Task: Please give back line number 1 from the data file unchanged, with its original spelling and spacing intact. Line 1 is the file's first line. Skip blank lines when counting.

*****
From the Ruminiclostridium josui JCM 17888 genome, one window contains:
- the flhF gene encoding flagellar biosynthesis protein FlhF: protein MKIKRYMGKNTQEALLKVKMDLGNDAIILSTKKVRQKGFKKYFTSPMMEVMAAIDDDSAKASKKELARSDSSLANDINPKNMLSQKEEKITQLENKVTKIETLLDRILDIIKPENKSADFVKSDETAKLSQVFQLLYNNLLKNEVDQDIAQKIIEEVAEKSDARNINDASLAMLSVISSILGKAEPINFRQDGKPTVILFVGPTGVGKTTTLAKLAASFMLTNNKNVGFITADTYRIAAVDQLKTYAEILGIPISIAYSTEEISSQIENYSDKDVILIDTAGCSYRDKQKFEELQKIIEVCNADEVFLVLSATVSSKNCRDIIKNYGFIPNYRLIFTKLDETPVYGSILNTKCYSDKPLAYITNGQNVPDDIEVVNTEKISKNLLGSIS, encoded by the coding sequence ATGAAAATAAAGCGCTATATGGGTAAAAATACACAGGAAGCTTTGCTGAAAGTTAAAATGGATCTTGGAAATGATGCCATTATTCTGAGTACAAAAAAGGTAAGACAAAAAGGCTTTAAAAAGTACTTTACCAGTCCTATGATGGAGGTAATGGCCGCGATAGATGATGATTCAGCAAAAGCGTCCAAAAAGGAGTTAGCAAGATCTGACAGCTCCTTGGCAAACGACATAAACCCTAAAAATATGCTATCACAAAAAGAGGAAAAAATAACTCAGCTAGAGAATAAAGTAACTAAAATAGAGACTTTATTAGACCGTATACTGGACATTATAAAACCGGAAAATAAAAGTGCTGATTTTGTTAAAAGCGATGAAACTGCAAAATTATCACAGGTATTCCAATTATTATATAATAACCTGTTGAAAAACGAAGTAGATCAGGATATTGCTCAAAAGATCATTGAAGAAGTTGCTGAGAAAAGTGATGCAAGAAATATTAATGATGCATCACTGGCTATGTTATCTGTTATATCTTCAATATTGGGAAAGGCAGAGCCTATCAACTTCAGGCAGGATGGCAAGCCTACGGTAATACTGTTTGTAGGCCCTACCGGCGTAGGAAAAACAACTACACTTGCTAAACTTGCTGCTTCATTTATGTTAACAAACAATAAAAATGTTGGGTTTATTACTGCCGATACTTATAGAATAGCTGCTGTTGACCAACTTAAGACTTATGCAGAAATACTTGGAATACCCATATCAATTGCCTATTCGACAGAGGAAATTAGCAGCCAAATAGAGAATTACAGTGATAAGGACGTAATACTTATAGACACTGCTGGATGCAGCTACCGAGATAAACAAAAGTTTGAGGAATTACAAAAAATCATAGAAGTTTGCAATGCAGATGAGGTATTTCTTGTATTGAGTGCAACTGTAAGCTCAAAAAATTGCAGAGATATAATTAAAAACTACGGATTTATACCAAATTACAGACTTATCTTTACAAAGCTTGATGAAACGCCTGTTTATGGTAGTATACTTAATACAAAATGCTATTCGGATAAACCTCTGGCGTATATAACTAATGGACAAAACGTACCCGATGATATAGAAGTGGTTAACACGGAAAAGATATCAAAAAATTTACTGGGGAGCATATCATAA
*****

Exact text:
From the Ruminiclostridium josui JCM 17888 genome, one window contains: